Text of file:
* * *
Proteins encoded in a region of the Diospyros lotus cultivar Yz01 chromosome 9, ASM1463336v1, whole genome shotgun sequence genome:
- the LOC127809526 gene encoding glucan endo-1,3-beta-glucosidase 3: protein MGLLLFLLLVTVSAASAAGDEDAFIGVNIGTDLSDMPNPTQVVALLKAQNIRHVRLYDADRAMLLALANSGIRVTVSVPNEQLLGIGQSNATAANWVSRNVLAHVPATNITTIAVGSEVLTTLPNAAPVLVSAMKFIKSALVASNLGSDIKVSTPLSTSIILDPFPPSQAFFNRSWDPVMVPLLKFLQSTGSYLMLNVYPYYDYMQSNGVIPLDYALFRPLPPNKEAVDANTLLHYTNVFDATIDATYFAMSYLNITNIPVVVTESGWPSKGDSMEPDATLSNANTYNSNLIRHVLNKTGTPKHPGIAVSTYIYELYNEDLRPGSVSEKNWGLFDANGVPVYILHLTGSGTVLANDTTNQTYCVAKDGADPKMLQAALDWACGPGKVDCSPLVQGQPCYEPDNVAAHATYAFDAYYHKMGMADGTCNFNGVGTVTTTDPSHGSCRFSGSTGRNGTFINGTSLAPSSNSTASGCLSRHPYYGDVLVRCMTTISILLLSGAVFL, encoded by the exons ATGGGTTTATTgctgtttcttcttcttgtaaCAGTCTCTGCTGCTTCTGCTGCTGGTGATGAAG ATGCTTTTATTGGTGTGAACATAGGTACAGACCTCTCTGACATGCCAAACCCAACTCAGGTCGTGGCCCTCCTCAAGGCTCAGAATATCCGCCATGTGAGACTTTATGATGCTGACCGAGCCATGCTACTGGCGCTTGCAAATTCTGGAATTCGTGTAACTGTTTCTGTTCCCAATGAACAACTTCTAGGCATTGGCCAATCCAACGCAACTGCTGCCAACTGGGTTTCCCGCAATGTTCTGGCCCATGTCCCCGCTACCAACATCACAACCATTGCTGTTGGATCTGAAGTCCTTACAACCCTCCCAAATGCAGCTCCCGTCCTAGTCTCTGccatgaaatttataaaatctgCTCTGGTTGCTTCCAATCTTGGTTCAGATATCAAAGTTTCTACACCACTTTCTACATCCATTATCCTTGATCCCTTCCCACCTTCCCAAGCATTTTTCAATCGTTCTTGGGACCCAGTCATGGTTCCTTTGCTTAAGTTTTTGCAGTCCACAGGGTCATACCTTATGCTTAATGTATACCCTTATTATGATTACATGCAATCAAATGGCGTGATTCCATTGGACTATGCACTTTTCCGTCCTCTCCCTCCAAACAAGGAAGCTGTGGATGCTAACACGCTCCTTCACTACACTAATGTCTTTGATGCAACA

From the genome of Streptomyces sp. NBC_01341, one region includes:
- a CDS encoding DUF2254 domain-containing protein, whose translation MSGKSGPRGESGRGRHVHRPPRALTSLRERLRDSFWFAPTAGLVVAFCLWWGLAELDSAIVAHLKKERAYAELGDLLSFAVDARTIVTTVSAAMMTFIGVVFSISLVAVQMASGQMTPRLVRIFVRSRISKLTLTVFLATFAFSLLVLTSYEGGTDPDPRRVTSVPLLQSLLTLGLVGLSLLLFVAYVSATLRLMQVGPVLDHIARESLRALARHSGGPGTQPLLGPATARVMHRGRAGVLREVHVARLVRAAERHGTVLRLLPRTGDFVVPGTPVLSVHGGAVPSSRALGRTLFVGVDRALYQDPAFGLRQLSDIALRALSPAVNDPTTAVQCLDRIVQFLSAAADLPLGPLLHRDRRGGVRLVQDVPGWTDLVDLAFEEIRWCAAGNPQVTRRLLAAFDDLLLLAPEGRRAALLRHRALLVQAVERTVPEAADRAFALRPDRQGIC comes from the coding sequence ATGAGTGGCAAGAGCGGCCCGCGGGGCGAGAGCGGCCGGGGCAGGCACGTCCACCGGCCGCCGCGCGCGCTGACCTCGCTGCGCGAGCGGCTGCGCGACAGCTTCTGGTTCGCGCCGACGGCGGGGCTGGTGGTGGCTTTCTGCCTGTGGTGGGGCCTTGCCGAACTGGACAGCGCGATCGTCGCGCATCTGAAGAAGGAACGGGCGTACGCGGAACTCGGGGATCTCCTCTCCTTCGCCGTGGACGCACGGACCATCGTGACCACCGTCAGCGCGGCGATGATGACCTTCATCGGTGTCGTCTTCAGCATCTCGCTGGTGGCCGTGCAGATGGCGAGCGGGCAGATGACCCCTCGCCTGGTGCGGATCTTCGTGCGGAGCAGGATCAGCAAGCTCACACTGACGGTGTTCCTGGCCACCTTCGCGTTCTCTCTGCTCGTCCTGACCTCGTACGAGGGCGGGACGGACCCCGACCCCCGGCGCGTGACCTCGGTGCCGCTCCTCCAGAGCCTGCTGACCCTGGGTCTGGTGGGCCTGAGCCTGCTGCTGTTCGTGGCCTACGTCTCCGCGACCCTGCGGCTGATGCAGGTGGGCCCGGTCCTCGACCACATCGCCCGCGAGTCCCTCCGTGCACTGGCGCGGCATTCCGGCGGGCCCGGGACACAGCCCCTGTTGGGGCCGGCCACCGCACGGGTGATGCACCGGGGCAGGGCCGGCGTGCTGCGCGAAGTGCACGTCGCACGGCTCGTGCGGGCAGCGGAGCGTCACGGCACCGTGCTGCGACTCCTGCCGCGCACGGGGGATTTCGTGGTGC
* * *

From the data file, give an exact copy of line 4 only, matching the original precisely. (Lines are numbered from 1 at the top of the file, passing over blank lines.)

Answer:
- a CDS encoding DUF2254 domain-containing protein, whose translation MSGKSGPRGESGRGRHVHRPPRALTSLRERLRDSFWFAPTAGLVVAFCLWWGLAELDSAIVAHLKKERAYAELGDLLSFAVDARTIVTTVSAAMMTFIGVVFSISLVAVQMASGQMTPRLVRIFVRSRISKLTLTVFLATFAFSLLVLTSYEGGTDPDPRRVTSVPLLQSLLTLGLVGLSLLLFVAYVSATLRLMQVGPVLDHIARESLRALARHSGGPGTQPLLGPATARVMHRGRAGVLREVHVARLVRAAERHGTVLRLLPRTGDFVVPGTPVLSVHGGAVPSSRALGRTLFVGVDRALYQDPAFGLRQLSDIALRALSPAVNDPTTAVQCLDRIVQFLSAAADLPLGPLLHRDRRGGVRLVQDVPGWTDLVDLAFEEIRWCAAGNPQVTRRLLAAFDDLLLLAPEGRRAALLRHRALLVQAVERTVPEAADRAFALRPDRQGIC comes from the coding sequence ATGAGTGGCAAGAGCGGCCCGCGGGGCGAGAGCGGCCGGGGCAGGCACGTCCACCGGCCGCCGCGCGCGCTGACCTCGCTGCGCGAGCGGCTGCGCGACAGCTTCTGGTTCGCGCCGACGGCGGGGCTGGTGGTGGCTTTCTGCCTGTGGTGGGGCCTTGCCGAACTGGACAGCGCGATCGTCGCGCATCTGAAGAAGGAACGGGCGTACGCGGAACTCGGGGATCTCCTCTCCTTCGCCGTGGACGCACGGACCATCGTGACCACCGTCAGCGCGGCGATGATGACCTTCATCGGTGTCGTCTTCAGCATCTCGCTGGTGGCCGTGCAGATGGCGAGCGGGCAGATGACCCCTCGCCTGGTGCGGATCTTCGTGCGGAGCAGGATCAGCAAGCTCACACTGACGGTGTTCCTGGCCACCTTCGCGTTCTCTCTGCTCGTCCTGACCTCGTACGAGGGCGGGACGGACCCCGACCCCCGGCGCGTGACCTCGGTGCCGCTCCTCCAGAGCCTGCTGACCCTGGGTCTGGTGGGCCTGAGCCTGCTGCTGTTCGTGGCCTACGTCTCCGCGACCCTGCGGCTGATGCAGGTGGGCCCGGTCCTCGACCACATCGCCCGCGAGTCCCTCCGTGCACTGGCGCGGCATTCCGGCGGGCCCGGGACACAGCCCCTGTTGGGGCCGGCCACCGCACGGGTGATGCACCGGGGCAGGGCCGGCGTGCTGCGCGAAGTGCACGTCGCACGGCTCGTGCGGGCAGCGGAGCGTCACGGCACCGTGCTGCGACTCCTGCCGCGCACGGGGGATTTCGTGGTGC